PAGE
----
Six years ago, he was on the football field playing for Wenatchee Valley College.
Now he is an internationally known baritone. At 26, Frank Hernandez, who grew up in the small farming town of Ferndale in northwest Washington, is remarkably far along the road of what many opera experts say will be a major operatic career.
Hernandez began his career here in Spokane while he was a student at Whitworth College. He could have played football at Whitworth, too, but instead he switched to full-time music study.
“I knew I was not going to play football for the rest of my life,” he says. “Chances are slim to none that a person can have a career in sports. But I knew that I was going to have my voice for the rest of my life, and if I didn’t screw it up, I could have a lifetime of music.”
Hernandez returns to Spokane this weekend to sing three concerts with the Spokane Symphony at The Met. The Monday concert was added in anticipation of high interest.
He will sing arias by Mozart, Donizetti and Bellini. the orchestra, under the baton of Fabio Mechetti, will play Schubert’s Symphony No. 5 and Copland’s “Latin American Sketches.”
At 16, Hernandez was a sometime singer. He won top honors in a regional music competition in Bellingham. “My mother called a voice teacher at Western Washington University and told her, ‘My son is going to be an opera singer when he grows up,’ ” the baritone recalls. “I’m sure the teacher must have snickered hearing that.”
But the teacher later told Hernandez, “When I talked to your mother, I had no idea that this kind of voice was going to come out of you.”
So he began sporadic lessons. “I was a jock,” Hernandez says. “I was in every sport imaginable in high school. So, just being a stupid kid, I canceled many of my lessons.”
He attended Wenatchee Valley College on a football scholarship before entering Whitworth, where he studied with Uptown Opera’s artistic director, Marjory Halvorson. After graduation, Hernandez spent two years at Oberlin College working with Richard Miller, a much-admired vocal authority. Hernandez still considers Halvorson and Miller the primary guides of his career.
Success at Oberlin led to Hernandez’s acceptance into the Houston Grand Opera’s apprentice program, the Houston Opera Studio. Almost immediately, though, he was drafted for major roles with the Houston Grand Opera itself.
“I had the small role of Gregorio in ‘Romeo et Juillette,”’ Hernandez says. “Just from my work in that, David Gockley, Houston Opera’s general director, contracted me to sing Sharpless in ‘Madama Butterfly’ and Germont in ‘Traviata.”’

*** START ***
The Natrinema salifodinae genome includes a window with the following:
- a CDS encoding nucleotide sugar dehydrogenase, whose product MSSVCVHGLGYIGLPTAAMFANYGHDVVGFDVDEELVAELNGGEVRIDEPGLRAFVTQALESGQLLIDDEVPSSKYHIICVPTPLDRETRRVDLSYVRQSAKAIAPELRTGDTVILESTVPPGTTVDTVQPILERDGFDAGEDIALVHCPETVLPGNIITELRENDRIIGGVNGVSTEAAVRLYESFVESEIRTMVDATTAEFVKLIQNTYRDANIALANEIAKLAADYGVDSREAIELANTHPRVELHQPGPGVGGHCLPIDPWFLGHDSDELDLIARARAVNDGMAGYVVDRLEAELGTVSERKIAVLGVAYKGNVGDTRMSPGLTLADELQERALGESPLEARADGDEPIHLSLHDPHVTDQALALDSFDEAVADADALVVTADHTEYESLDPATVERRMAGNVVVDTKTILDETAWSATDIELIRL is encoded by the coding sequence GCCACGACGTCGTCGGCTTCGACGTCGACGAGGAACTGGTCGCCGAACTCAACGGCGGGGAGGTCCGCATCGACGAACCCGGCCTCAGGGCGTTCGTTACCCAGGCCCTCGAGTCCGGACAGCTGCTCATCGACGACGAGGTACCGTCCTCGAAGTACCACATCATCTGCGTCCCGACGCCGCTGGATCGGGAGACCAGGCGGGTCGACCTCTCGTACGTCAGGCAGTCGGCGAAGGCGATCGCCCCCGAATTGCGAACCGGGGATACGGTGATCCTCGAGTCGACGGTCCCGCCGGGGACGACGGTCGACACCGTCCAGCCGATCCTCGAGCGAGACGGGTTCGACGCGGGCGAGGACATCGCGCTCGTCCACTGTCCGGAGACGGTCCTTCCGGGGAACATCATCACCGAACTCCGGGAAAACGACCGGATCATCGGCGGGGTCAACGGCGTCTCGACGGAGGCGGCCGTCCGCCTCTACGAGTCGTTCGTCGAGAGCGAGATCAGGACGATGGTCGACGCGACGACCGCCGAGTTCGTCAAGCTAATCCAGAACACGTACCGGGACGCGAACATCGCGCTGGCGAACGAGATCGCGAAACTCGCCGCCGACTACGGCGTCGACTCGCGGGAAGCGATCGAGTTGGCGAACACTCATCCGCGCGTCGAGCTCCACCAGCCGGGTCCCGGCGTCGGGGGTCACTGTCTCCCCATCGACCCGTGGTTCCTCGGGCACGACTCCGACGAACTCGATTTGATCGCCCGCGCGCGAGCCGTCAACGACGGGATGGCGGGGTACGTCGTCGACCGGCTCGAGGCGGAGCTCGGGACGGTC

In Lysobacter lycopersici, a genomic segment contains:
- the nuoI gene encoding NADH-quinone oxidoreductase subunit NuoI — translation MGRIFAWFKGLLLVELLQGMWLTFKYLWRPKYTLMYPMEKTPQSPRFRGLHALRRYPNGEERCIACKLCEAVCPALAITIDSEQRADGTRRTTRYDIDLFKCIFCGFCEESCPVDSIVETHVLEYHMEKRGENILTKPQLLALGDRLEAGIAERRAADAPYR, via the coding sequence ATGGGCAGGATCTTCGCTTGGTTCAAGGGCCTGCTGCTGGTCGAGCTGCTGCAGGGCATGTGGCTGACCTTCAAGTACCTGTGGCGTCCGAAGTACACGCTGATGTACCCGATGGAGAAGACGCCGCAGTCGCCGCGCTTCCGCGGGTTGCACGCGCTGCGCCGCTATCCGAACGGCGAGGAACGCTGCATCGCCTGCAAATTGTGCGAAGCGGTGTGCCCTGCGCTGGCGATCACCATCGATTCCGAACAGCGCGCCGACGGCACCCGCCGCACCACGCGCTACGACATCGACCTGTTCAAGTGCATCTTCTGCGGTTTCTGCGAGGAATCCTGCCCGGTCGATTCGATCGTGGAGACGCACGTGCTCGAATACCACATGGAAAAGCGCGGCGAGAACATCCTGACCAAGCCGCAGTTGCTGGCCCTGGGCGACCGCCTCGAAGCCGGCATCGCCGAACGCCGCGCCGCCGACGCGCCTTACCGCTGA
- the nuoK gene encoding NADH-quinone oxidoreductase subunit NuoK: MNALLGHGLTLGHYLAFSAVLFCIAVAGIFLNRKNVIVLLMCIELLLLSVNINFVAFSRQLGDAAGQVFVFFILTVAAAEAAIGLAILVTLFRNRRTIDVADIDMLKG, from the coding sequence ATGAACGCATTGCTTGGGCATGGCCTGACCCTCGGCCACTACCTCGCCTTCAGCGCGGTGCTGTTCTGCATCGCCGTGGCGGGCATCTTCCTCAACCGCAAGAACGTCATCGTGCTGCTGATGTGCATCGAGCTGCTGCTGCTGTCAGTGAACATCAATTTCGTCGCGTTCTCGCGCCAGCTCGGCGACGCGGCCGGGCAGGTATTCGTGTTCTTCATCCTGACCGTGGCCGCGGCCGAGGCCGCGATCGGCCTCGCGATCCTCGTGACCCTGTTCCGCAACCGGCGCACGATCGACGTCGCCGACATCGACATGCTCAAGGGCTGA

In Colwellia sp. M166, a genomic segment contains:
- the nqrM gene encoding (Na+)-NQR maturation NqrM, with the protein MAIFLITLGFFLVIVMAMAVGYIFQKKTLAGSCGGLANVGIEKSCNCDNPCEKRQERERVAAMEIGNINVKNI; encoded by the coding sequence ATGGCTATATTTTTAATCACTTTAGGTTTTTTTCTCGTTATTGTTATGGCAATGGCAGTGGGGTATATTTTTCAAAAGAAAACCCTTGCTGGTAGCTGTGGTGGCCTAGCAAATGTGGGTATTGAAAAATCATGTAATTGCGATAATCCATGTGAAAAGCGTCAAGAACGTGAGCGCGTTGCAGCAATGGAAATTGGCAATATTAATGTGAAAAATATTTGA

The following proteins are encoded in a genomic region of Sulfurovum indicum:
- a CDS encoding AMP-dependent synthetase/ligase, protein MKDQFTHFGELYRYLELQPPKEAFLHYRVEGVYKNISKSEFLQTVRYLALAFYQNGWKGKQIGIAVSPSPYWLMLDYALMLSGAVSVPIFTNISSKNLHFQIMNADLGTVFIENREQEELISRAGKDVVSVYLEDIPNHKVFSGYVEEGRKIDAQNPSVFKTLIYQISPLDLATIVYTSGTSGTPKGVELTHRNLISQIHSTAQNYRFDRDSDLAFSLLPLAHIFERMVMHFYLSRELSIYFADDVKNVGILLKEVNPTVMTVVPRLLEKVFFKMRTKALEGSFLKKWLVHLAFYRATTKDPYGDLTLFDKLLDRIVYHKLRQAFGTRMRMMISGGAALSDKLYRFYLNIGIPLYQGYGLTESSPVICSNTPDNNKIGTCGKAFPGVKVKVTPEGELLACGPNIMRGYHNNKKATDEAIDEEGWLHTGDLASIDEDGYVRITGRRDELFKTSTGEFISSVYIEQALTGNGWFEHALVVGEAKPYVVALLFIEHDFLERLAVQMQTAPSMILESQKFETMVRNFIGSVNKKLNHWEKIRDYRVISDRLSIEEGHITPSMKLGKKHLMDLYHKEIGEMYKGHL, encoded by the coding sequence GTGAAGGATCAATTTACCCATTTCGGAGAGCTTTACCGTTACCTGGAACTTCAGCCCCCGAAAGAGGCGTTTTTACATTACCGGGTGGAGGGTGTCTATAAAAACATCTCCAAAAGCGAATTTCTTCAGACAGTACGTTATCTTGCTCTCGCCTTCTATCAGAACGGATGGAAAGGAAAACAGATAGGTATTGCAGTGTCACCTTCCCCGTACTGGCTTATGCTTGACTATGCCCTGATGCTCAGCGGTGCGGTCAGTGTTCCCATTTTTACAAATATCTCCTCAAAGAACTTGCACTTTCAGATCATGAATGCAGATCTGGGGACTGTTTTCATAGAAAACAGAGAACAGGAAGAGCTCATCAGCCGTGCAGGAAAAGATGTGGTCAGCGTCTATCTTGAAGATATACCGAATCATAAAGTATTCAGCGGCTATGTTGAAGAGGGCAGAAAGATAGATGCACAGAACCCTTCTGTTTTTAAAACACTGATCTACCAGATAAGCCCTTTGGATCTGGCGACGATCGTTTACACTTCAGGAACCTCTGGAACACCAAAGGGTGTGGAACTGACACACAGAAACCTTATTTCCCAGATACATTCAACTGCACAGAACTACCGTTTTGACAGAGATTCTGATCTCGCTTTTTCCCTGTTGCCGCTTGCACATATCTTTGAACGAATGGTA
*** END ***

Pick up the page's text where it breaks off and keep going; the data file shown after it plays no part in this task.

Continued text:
Gockley spotted star quality. Hernandez was dazed. “I asked them when I was signing my contract, ‘Is this normal for someone 24 years old?”’ he says. “Gockley said, ‘No, it’s not normal at all. But we think you’re going to be a star.”’
Star quality in opera nowadays involves not only beautiful singing, but a handsome stage appearance and good communication with an audience. Opera News critic William Albright describes Hernandez as “having a handsome baritone and a hearty presence.”
And he received some surprising breaks. When the baritone scheduled for Marcello in Houston’s “La Boheme” returned to Spain without informing management, Hernandez was called in. “I had six days to learn the role,” he says. In a make it or break it situation, Hernandez made it.
Hernandez was selected to perform Riolobo, the leading male role in Daniel Catan’s “Florencia en el Amazonas,” which premiered in Houston last October. “I get to sing some beautiful music, very melodic like Puccini. But it also has a lot of Latin American atmosphere with instruments and textures you don’t often hear in opera,” he says.
The opera received mixed reviews, but Hernandez impressed everyone.
In February, shortly after Hernandez had nasal surgery to relieve a sinus problem, he again was called on short notice to replace the baritone scheduled for Valentin in “Faust.” Again, the critical notices were good.
Earlier this season, Hernandez sang for opera director Peter Brook in New York. Brook was so impressed, he arranged for Hernandez to fly to Berlin, where he sang for conductor Claudio Abbado. “I sang for Abbado on the stage of the Berlin Philharmonie; that was a real thrill,” Hernandez says.
Although Abbado and Brook wanted him to sing Masetto in their Aix-en-Provence Festival production of “Don Giovanni,” Hernandez had to turn down the invitation. Previous engagements made it impossible.
“I was really looking forward to working with Brook and Abbado,” Hernandez says. “At my age, I can’t imagine ever being afforded that kind of opportunity. Then to have it taken away, that was just … ugh.”
The baritone has been resting in Atlanta between performances of “Faust” in Houston and his concert here in Spokane. Perhaps “relaxing” is an exaggeration. He and his fiancee, soprano Jan Grissom, have been planning their May 25 wedding. “I had no idea what all goes into these things,” he says.
The two met when both were singing in “La Boheme” in Detroit, he as the painter Marcello, she as his spitfire lover, Musetta. Both have busy careers.
Next season will find Hernandez singing Masetto with the Washington Opera as well as appearing in Europe for the first time, as Marcello at the Bordeaux Opera in France. Plus, he has performances in Houston, Detroit and Milwaukee.
Hernandez will return to Spokane in September, along with Grissom, for Uptown Opera’s production of Mozart’s “Cosi fan tutte.”
, DataTimes ILLUSTRATION: Color photo
MEMO: This sidebar appeared with the story: CONCERT The Spokane Symphony performs with baritone Frank Hernandez at The Met at 3 p.m. Saturday and at 7:30 p.m. Monday and Tuesday. Tickets: $9 to $19, available at the symphony ticket office (624-1200), G&B Select-a-Seat outlets or call (800) 325-SEAT.
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